I'd been inside Dalva, in the Mission, for a couple of hours with Jimmy and Arnold. We'd walked through the long dark dive bar that makes up the front of the place and gone into the “Hideout” in the back, where a whole different bar in a differently designed space serves superb mixed drinks.
We'd climbed up to the little second floor alcove and been joined by some people we vaguely knew. I sipped a delicious black Manhattan as we played “two truths and a lie.” No one believed I'd taken communion at Mother Teresa's hospice. My friends were buying my drinks, in payment for all the times they've come over and raided my carefully assembled Wall of Booze. I declared that one of the people I'd never met was my new sworn enemy — and then I stood up and told the bar in a booming voice that a new dawn of blood and beauty was descending upon us and that only my loyal minions would survive.
The former pro-domme at our table clapped and said she was in if my minions got to wear really great costumes. “Oh absolutely,” I said, sitting back down. “That's the most important thing.”
“Then I'm in.”
“Text me your measurements.” Which is a thing I'd never said before.
Eventually we left, walking out of the oddly civilized upstairs section back down to the hideout, and through the dive bar's noise and hustle, onto 16th Street. Outside, Jimmy met a Frenchman who was in town for his work with a robotics company, and who was very excited about the day that robots will kill us all. “So much more efficient than the humans at the murder!” he exclaimed.
Arnold got pulled into a conversation by a guy who works for Google, or told us he did. He was pretty insistent about it.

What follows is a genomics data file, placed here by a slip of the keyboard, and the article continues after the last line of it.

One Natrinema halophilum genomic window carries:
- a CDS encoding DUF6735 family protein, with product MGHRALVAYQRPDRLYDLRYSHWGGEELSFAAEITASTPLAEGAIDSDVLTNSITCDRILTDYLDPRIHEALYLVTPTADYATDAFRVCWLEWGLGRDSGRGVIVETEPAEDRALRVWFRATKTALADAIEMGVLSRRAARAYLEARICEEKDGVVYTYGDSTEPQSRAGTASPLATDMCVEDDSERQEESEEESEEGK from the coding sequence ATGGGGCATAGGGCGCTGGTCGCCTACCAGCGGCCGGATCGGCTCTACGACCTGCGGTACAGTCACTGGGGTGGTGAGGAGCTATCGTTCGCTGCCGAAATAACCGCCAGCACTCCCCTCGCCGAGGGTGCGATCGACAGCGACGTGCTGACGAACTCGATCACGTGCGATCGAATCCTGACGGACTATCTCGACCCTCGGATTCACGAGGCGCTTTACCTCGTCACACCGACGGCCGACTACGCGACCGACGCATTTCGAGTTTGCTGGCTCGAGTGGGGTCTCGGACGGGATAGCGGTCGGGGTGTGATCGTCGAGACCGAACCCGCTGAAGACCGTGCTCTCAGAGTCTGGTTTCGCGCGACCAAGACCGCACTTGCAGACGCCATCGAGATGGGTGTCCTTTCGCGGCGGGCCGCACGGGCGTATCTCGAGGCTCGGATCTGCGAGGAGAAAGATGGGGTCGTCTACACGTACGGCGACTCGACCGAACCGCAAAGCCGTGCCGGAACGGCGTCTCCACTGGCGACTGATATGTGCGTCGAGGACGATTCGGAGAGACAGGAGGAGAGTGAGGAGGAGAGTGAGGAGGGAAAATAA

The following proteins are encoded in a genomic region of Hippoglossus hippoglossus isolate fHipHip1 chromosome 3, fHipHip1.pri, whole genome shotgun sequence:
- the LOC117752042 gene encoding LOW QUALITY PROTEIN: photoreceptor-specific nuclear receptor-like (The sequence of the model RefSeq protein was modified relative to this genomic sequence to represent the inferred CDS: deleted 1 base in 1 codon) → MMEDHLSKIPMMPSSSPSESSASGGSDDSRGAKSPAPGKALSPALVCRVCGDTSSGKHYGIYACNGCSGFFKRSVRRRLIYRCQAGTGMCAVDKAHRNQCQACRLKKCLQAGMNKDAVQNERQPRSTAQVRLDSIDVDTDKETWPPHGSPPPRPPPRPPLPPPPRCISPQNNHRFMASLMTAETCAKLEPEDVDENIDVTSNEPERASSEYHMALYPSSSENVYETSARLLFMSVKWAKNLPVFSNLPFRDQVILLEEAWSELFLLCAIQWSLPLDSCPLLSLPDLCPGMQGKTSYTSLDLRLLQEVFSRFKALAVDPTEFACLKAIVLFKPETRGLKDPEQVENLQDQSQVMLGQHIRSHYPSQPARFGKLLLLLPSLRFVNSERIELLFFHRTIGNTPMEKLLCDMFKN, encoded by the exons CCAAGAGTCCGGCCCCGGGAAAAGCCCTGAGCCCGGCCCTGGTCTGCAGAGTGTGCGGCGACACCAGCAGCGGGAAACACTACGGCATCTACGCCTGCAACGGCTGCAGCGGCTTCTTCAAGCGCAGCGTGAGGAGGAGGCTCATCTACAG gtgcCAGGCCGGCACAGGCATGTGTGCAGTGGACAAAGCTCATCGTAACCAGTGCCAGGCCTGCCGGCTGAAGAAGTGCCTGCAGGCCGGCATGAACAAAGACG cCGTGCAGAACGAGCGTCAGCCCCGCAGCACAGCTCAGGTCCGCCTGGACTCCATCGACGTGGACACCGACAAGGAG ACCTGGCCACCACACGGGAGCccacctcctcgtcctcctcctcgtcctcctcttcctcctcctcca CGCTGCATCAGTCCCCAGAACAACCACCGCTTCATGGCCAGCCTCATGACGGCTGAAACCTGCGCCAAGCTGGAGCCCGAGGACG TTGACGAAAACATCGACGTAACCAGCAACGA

“Come on,” he said. “What do you think of Google? Come on, be honest.”
Here we were, nicely tipsy, on a busy street in the Mission at 11:30 at night, smoking Jimmy's cigarettes, and he goes and asks a thing like that. If he'd been a talented troublemaker, just looking to start something, I could respect that. But he was too obviously looking to impress us, even the genocidal Frenchman.
“Well,” Arnold said, “I believe that programmers have the skills to change the world. And I think that the first people who realized this bought up all the talent, kind of got a monopoly hold on these really important skills — which anyone can do, but not everyone can do in a way that changes the world. And now that these conglomerates of programmers have the power to change the world like no one before them, what do they actually do? They sell really small ads. And terrible games. Which is a way to go.
“But I always wonder: What other ways could you go? Because if you ask people 'if you had magic powers, how would you change the world?' most people don't say 'I'd make lots of money selling tiny crap, and then invest it in improving the crap-selling process.' They think about ways to fundamentally change the word, not just score points in it. So what do we think about Google? About the whole industry? I think you score a lot of points. Which is neat. I personally have a 10th level half-dragon magic user, which is also neat. But scoring points is the opposite of creativity.”
Arnold shrugged. “I founded a nonprofit to help teach kids how to build things with their hands, which is how I try to change the world, and my coding skills are weak. So that's what I think: With all that magic power, all of those resources … what other ways could you go? What would an organization with real imagination do?”
My cigarette fell out of my mouth.
And … and …
“Well, what else is there?” (alleged) Google guy asked. “I mean, what other options are you talking about?”
He didn't understand. He hadn't gotten it.
A glance passed between Jimmy and Arnold and me. We said we had to go. Google guy and the genocidal Frenchman wanted us to join them inside for a drink. Wasn't happening. We said goodbye and they walked in, talking about how their companies would bring us a new era of blood and analytics.
Dalva deserves better, but it will take care of them.